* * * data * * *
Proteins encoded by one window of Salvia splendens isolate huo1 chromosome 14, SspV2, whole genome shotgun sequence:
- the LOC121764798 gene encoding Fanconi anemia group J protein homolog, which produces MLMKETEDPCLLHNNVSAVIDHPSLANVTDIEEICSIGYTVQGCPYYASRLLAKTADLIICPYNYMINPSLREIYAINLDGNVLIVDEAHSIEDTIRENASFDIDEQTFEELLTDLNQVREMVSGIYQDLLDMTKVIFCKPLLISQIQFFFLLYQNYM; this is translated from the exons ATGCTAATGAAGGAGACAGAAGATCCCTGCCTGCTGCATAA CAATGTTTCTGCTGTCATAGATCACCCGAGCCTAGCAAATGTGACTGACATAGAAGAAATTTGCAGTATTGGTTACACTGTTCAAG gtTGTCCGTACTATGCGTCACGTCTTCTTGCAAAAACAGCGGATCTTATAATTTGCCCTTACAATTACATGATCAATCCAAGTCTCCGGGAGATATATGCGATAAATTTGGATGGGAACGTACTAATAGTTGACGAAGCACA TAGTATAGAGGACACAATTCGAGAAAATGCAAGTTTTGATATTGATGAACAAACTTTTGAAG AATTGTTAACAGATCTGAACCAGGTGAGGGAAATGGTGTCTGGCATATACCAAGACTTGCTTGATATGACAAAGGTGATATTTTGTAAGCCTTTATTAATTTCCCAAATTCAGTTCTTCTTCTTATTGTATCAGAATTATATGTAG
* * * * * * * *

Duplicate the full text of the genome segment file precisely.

Proteins encoded by one window of Salvia splendens isolate huo1 chromosome 14, SspV2, whole genome shotgun sequence:
- the LOC121764798 gene encoding Fanconi anemia group J protein homolog, which produces MLMKETEDPCLLHNNVSAVIDHPSLANVTDIEEICSIGYTVQGCPYYASRLLAKTADLIICPYNYMINPSLREIYAINLDGNVLIVDEAHSIEDTIRENASFDIDEQTFEELLTDLNQVREMVSGIYQDLLDMTKVIFCKPLLISQIQFFFLLYQNYM; this is translated from the exons ATGCTAATGAAGGAGACAGAAGATCCCTGCCTGCTGCATAA CAATGTTTCTGCTGTCATAGATCACCCGAGCCTAGCAAATGTGACTGACATAGAAGAAATTTGCAGTATTGGTTACACTGTTCAAG gtTGTCCGTACTATGCGTCACGTCTTCTTGCAAAAACAGCGGATCTTATAATTTGCCCTTACAATTACATGATCAATCCAAGTCTCCGGGAGATATATGCGATAAATTTGGATGGGAACGTACTAATAGTTGACGAAGCACA TAGTATAGAGGACACAATTCGAGAAAATGCAAGTTTTGATATTGATGAACAAACTTTTGAAG AATTGTTAACAGATCTGAACCAGGTGAGGGAAATGGTGTCTGGCATATACCAAGACTTGCTTGATATGACAAAGGTGATATTTTGTAAGCCTTTATTAATTTCCCAAATTCAGTTCTTCTTCTTATTGTATCAGAATTATATGTAG